During the day, her mother’s confusion was manageable, more or less.  They would wake up, have their tea and toast, and walk around the house, noticing which flowers were waxing and which were waning.  After their mid-morning nap, they would have lunch, and then settle into a long game of cards or — her mother’s favorite — dominoes.

“My mother is fine all day long,” she’d say to the doctor.  “But at night she gets so agitated, so confused.  She sees things that aren’t there.  She thinks the house is always being broken into, and when I try to help her, she backs away from me like I’m a stranger.”

The doctor nodded.  “We call that ‘sundowning,’” he said. “When the sun goes down, dementia rises like the moon.”

He went on to suggest some calming pre-bedtime rituals:  warm milk, soft music, maybe a night light.

“Think about when you were a child,” he said.  “When the light drained out of your room and the darkness poured in — it can be very disconcerting, very disorienting.”

Psalm 107 is a psalm of lament.  It's a song sung by a disoriented soul watching the light drain out of the world, and the shadows of death and pain pour in.  It's a psalm sung, for example, by someone caring for an aging parent, someone who has been newly diagnosed, someone who is lonely, scared, or suffering.  And yet, this is how the psalmist begins:  “O give thanks to the Lord, for God is good; God’s steadfast love endures forever.”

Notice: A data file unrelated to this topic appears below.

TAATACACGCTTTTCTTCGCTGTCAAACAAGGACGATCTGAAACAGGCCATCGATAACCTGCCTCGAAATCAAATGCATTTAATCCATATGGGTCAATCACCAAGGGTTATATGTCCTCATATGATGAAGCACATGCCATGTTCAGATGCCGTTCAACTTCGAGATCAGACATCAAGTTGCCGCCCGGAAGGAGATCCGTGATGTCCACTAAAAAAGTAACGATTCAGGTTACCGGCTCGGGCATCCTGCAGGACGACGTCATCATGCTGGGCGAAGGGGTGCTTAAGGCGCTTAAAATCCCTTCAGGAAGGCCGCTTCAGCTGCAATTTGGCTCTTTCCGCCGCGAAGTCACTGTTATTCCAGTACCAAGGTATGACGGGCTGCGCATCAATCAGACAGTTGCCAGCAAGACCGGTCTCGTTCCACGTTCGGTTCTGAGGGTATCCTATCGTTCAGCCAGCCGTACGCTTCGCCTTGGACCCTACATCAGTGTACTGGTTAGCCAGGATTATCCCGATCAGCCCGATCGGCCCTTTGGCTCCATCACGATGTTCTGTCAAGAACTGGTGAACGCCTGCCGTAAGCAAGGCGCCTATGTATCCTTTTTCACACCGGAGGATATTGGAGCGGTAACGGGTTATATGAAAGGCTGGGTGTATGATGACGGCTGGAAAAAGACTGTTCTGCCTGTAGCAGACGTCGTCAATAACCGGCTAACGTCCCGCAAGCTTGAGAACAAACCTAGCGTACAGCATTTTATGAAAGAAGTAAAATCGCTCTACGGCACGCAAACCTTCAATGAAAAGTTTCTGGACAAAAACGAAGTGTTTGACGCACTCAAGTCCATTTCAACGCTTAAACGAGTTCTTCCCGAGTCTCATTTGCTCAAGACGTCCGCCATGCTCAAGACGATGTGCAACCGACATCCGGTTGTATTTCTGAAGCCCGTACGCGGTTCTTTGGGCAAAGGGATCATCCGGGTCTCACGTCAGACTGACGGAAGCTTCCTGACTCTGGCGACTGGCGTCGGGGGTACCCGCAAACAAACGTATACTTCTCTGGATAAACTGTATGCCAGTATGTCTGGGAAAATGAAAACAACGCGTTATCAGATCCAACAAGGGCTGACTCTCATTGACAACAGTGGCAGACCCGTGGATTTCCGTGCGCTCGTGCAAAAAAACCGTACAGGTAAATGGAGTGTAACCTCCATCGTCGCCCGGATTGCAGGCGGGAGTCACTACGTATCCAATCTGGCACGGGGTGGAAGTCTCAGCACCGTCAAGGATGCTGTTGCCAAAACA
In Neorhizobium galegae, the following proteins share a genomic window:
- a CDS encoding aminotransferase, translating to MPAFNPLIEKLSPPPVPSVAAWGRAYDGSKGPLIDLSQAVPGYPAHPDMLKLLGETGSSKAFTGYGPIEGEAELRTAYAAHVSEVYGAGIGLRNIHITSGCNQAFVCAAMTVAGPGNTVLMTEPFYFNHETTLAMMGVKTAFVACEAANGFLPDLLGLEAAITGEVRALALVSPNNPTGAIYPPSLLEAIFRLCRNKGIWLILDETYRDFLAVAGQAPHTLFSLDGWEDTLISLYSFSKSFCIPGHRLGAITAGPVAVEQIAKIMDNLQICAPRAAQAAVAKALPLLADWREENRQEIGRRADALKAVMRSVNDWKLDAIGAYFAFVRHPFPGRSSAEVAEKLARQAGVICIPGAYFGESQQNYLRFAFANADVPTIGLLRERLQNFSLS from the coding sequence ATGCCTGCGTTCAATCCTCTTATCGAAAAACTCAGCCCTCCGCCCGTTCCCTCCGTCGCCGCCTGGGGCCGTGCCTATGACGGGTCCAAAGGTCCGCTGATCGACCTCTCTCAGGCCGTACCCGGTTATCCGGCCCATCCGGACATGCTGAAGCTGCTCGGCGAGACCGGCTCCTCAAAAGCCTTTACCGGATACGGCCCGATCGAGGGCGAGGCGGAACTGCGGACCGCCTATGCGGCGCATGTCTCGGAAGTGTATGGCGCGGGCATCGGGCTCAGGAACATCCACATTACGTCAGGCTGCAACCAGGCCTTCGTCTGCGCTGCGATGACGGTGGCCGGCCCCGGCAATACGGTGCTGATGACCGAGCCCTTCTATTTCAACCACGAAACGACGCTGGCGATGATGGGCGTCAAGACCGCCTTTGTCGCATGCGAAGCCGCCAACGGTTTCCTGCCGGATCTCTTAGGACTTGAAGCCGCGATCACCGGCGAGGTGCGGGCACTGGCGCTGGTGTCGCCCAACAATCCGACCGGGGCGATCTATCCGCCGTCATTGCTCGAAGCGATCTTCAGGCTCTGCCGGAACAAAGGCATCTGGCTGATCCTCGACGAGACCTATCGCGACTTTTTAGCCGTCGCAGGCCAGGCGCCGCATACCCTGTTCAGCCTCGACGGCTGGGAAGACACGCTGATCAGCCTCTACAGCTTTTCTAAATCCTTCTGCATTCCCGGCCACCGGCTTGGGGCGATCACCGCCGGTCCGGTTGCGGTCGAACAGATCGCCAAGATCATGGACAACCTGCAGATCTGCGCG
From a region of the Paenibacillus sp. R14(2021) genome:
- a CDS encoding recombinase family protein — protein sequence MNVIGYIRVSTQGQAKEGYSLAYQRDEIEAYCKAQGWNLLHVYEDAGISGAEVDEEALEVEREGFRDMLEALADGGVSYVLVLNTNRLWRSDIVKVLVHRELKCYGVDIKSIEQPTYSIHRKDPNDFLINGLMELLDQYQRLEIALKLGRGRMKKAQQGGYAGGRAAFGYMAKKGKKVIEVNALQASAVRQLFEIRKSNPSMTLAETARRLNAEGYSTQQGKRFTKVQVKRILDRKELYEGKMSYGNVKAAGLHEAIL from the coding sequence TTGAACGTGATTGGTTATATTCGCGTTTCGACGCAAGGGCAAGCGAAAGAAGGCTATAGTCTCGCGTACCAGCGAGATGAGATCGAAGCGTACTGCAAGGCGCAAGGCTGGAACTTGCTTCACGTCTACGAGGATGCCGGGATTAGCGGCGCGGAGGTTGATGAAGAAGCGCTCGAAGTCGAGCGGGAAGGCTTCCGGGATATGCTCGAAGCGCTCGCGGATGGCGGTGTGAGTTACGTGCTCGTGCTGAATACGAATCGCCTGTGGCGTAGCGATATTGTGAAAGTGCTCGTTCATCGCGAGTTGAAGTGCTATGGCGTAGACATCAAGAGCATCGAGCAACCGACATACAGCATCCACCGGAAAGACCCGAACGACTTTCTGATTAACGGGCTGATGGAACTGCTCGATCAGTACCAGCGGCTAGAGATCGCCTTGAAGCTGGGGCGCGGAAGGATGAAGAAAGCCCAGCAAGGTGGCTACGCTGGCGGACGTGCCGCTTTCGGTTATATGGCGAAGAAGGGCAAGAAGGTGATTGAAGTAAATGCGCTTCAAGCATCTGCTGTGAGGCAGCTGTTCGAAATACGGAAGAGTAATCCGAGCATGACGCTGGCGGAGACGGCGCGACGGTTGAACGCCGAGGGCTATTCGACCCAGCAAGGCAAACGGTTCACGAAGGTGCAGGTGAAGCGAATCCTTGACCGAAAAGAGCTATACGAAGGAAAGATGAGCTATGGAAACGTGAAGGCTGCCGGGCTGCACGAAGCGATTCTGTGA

At first glance, it seems harsh and unfeeling to command the daughter whose mother is evaporating to give thanks to God.  But the deep wisdom in Psalm 107 is this:  God is with her.  God lives and breathes and moves in the valley of the shadow of death and dementia, making mugs of warm milk, playing dominoes, and whispering into the darkness, “Let there be light!  Let there be hope!  The sun will not go down on my people!”

As people of faith, this is what we are called to believe, who we are called to be, and what we are called to proclaim.  The psalmist makes this very clear:  “Oh, thank God — God is so good!  God’s love never runs out.  All of you set free by God, tell the world!”

In Mary Oliver’s tender, powerful collection of poems, Red Bird, she takes the psalmist’s charge to heart.  Even in the valley of the shadow of grief, even in the very presence of death, her eyes and ears are open to the grace of God throughout creation.  Meadowlarks, crows, hummingbirds, sparrows, and red birds all sing of a God who is at work in the world, often hidden, but never gone.  In the poem, “Sometimes,” Oliver sums it all up with her instructions for living a life:  

Pay attention.  Be astonished.  Tell about it.

Tell us about it!  Where do you hear God's whispers, even in the shadows?


Thanks to the anonymous artist who captured this bathing beauty!